How to heal a traumatized dog: read it a story

How to heal a traumatized dog: read it a story
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NEW YORK — “Hi, Violet,” said the man in the orange “ASPCA Volunteer” shirt. He set up a little folding camp stool, fired up his iPad and began to read aloud in a gentle, even voice.

“The sun, coming in flat, knocks a prismatic oval out of the tumbler and lays it on the ceiling.”

Inside her glass kennel Monday afternoon, Violet, a black-and-white pit bull mix, lay on her bed with her head held low.

After a few more sentences, something shifted in Violet and she cocked her head toward the man, Ricky Gitt, for a few seconds: a brief moment of connection.

Through the doors of the American Society for the Prevention of Cruelty to Animals on the Upper East Side pass hundreds of dogs rescued by the police in abuse cases. The society’s goal is to get them adopted, but many are so traumatized that they cannot handle human contact.

That’s where story time comes in.

For 20-minute stretches, volunteers read to dogs, who listen through “sniff holes” in the glass of their kennels.

“We need to get the dogs comfortable with what they’ll be seeing when they’re put up for adoption,” said Victoria Wells, the society’s senior manager of behavior and training. “People looking at them, people walking and handling them. This is the very first step in that process. It’s hands-off socialization.”

The reading material does not seem to matter much. Gitt, 58, an interior designer, happened to have started the Wallace Stegner novel “Crossing to Safety.” Other readers bring children’s books or magazines.

“As long as you read in a nice soothing voice, they enjoy it,” said Hildy Benick, 69, a volunteer who has been with the reading program since shortly after it started, in late 2013.

Wells got the idea for the program after years of playing guitar — mostly Beatles songs — to recovering dogs. “Not everyone knew how to do that, and I wanted to come up with something anyone could do,” she said.

The benefits of reading are hard to measure since the dogs also get a full range of training and behavioral therapy. But it makes a difference, Wells said.

“You know within each session the progress that they’re making,” she said. “In the beginning of the session, the dog might be in the back of their kennel cowering, and then they move forward, lie down, relax; their tail might wag.”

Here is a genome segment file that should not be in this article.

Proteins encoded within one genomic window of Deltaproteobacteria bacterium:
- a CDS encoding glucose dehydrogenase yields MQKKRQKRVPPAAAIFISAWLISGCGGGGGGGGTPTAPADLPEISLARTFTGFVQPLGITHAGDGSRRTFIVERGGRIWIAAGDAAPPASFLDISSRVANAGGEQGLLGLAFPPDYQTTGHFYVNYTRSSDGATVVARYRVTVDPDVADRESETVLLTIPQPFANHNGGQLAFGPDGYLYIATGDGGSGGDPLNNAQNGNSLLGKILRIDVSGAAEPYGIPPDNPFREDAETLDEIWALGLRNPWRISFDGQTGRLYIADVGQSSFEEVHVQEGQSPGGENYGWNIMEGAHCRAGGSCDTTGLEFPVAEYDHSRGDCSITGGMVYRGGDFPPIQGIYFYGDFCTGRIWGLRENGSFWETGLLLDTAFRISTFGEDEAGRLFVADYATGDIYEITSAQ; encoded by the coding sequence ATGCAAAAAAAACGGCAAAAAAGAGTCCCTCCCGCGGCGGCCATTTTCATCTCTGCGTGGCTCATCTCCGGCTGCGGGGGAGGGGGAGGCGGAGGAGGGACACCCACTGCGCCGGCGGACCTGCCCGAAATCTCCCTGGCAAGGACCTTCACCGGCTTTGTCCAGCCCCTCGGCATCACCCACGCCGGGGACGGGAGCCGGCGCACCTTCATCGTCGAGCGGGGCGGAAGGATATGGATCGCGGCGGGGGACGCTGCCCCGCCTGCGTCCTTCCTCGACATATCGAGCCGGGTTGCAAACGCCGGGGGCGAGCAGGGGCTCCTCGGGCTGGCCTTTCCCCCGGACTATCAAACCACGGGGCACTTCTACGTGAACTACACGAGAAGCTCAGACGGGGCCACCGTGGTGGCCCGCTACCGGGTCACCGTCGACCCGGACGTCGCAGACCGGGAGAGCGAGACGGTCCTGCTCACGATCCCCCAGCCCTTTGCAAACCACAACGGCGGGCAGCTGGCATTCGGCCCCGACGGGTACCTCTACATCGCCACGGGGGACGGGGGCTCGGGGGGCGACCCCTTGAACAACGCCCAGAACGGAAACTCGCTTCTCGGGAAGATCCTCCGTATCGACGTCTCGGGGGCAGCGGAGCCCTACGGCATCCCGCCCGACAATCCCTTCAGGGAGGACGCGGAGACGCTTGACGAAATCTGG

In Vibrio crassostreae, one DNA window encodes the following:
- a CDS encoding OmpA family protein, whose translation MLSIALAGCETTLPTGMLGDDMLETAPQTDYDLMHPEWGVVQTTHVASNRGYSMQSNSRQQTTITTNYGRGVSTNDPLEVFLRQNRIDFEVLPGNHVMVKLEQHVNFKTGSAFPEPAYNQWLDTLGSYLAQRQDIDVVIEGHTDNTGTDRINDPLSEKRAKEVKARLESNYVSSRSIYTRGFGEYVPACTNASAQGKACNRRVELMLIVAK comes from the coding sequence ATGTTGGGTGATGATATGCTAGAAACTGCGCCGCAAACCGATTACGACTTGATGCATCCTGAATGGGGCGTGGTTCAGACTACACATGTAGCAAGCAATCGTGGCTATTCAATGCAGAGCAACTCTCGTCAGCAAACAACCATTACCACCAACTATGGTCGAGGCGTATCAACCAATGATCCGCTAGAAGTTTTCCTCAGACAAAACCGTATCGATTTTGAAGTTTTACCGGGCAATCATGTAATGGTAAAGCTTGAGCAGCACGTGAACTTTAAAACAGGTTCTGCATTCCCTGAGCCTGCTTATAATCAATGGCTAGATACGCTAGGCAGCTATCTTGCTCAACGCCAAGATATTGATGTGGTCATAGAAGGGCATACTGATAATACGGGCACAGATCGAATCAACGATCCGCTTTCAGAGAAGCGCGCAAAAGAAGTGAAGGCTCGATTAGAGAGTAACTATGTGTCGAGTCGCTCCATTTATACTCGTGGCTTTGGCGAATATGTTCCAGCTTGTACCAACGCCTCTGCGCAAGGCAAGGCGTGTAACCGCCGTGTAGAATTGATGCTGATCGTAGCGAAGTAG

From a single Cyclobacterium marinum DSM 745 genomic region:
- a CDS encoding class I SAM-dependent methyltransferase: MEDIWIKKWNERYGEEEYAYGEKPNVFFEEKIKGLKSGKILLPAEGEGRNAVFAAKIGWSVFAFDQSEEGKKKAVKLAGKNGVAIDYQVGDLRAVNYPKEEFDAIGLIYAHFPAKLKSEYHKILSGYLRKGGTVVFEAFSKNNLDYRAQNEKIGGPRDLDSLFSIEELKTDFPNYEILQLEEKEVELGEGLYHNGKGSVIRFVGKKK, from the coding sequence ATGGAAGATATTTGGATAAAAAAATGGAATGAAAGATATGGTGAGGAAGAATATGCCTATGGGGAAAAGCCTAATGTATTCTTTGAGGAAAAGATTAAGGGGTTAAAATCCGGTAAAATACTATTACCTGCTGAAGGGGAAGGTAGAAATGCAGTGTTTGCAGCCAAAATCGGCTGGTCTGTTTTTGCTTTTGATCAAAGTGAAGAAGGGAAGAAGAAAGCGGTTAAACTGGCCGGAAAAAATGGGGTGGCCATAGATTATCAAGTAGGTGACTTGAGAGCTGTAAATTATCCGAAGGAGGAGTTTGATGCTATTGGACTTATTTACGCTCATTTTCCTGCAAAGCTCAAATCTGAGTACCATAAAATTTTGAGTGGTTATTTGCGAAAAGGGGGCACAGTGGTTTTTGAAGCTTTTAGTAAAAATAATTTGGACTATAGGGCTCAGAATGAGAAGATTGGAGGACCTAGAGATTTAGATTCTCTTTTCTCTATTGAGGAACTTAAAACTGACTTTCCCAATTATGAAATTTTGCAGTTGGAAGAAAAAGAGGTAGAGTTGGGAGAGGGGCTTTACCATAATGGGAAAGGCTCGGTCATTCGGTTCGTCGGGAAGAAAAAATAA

The society believes that its program might have been the first in the country in which dogs are read to as part of their recovery, though others have sprung up, and children learning to read have been reading aloud to therapy dogs — a nonjudgmental audience — for years.

Violet, who is about 2 years old, was found lying on a sidewalk in Queens Village in April, unable to stand.

“We thought she was dying,” said Lindsay Thorson, a veterinarian at the society’s Animal Recovery Center. Tests showed that Violet was physically healthy. “It turned out that she was frozen in fear and would not move,” Thorson said.

The society and the police do not know Violet’s backstory. Other dogs at the Animal Recovery Center had been starved, beaten, stabbed or shot. Most are good candidates for the reading program, said Kris Lindsay, manager of the recovery center. The police and the society would not give details of many of the dogs’ cases because they are subjects of open criminal investigations.

Around the corner, at the society’s Canine Annex for Recovery and Enrichment, where abuse victims are transferred when they don’t need as much medical care, Benick entertained another pit bull mix, Margarita, with an adaptation of the Garth Stein best-seller “The Art of Racing in the Rain,” which is narrated by a dog.

“He picked me out of a pile of puppies, a tangled, rolling mass of paws and ears and tails,” Benick read. Margarita, who was rescued in February by the Police Department’s Animal Cruelty Investigation Squad in a neglect case, approached the sniff hole and looked up adoringly at Benick.

As Benick noted, any old text will do. Later in the afternoon, she was reading news articles off her phone in the cheery, singsong tones of a kindergarten teacher to her old friend Dudley, yet another pit bull mix, who was found in the Bronx in December locked in a cage without food or water. After a knee operation, he is now available for adoption.

Another volunteer, Deborah Lancman, favors thrillers. “I read three Ian Fleming James Bond books to dogs,” said Lancman, a part-time administrative assistant. “They haven’t told me they minded.”

Monday’s selection was the John le Carré page-turner “The Night Manager.” Lancman quickly got down to business with Chickpea, an energetic pit bull mix whose medical condition requires her to be on strict cage rest.

“On a snow-swept January evening of 1991 …,” she read. Chickpea began to settle down.

Post source : Andy Newman/The New York Times

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